In West Virginia, older residents often go without dental care, and a quarter of people 65 and older have no natural teeth, the highest rate of any state in the country. But a powerful senator from West Virginia, Joe Manchin, has rebuffed efforts to add a dental benefit to Medicare.
Accuracy issues raise red flags because the data is used to plan and direct resources in the nation’s continuing response to the covid-19 pandemic.
The Republican senator says President Joe Biden’s “inflation crisis” caused Medicare to raise monthly premiums, which will add hundreds of dollars to beneficiaries’ costs. But Medicare experts say inflation was not to blame and most beneficiaries will shoulder a much smaller increase than what Rick Scott claims.
But state and local officials embrace the requirement because it creates a safer workplace while allowing employees to continue working.
The latest iteration of President Joe Biden’s social-spending package would close the health insurance gap for at least 2.2 million people, making a huge difference especially in the South, where political opposition has blocked Medicaid expansion.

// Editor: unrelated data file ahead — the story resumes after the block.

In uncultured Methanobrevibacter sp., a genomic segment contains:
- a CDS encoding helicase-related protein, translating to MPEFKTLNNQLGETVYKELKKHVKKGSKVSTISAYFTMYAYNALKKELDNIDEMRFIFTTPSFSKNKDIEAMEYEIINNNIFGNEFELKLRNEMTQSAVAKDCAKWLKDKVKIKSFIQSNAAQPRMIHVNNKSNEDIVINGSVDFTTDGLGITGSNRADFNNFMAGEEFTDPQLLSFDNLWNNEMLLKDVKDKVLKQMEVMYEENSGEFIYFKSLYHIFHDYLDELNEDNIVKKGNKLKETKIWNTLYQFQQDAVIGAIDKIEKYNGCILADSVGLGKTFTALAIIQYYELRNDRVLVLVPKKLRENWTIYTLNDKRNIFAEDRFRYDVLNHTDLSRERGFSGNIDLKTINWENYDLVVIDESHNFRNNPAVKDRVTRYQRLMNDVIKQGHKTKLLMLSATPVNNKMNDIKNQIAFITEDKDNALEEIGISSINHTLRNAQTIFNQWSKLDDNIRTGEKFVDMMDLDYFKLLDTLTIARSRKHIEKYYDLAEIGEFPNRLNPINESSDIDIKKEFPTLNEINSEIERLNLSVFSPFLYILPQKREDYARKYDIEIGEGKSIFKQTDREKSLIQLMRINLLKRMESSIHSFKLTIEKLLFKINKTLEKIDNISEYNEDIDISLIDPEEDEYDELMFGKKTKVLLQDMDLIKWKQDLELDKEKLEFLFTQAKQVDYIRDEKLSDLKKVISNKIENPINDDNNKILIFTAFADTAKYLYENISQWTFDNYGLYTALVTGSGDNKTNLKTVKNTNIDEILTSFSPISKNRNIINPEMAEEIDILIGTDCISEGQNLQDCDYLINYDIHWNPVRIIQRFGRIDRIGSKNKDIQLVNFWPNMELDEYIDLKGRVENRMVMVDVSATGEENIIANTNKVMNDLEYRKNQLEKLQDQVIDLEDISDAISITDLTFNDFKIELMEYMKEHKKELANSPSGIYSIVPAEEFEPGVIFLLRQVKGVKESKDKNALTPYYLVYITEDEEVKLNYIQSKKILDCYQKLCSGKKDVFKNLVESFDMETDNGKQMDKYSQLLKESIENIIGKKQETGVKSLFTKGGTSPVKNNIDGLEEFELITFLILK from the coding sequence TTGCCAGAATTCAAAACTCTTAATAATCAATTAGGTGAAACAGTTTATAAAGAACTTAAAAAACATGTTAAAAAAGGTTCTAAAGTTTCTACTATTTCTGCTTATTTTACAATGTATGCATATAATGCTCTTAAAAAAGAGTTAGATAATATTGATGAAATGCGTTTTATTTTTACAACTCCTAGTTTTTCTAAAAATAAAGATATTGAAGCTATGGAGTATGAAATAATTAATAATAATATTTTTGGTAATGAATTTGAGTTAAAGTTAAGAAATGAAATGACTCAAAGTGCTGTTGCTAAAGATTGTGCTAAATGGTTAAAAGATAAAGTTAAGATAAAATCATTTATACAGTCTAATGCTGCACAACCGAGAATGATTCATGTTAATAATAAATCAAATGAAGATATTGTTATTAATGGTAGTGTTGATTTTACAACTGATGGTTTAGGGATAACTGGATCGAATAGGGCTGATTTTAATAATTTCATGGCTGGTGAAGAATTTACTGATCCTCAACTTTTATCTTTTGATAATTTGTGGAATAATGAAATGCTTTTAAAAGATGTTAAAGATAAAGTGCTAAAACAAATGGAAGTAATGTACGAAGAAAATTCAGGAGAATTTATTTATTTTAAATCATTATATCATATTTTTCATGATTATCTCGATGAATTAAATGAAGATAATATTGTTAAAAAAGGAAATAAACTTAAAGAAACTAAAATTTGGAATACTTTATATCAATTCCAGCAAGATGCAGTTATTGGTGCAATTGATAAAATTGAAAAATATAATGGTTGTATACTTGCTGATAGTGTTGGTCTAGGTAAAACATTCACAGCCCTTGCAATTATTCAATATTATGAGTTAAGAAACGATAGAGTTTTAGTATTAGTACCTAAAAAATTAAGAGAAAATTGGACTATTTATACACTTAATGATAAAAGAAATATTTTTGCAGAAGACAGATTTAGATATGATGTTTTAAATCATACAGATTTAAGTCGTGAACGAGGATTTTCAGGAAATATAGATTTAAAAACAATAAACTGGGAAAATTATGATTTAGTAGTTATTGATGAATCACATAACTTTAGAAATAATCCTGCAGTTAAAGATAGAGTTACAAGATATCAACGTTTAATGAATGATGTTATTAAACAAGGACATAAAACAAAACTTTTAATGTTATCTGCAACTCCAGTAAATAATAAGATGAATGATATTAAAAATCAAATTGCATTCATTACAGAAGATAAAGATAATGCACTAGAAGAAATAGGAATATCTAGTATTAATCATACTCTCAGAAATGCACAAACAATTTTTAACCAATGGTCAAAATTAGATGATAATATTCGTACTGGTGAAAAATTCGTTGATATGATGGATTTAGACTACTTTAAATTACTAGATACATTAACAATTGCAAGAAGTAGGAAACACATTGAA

The ads for supplemental Medicare Advantage plans describe vision and dental benefits, even grocery discounts and food deliveries. But look at the fine print.
The American Rescue Plan Act, passed by Congress in March, provides $130 billion to cities, counties and tribes — with few restrictions on how the money can be spent.
More than 2 million low-income adults are uninsured because their states have not accepted Medicaid expansion under the Affordable Care Act. Congressional Democrats want to offer them coverage in the massive spending bill being debated, but competition to get into that package is fierce.
Since August, school bus drivers and monitors have died of covid-19 in at least 10 states, including Georgia and Florida. Masks are required on school buses, but enforcing the rules in districts without school mask mandates is especially hard to do.
The plans are designed for people who don’t get dental coverage through their jobs and can’t afford an individual plan. For about $300 to $400 a year, patients receive certain preventive services at no charge and other procedures at a discount.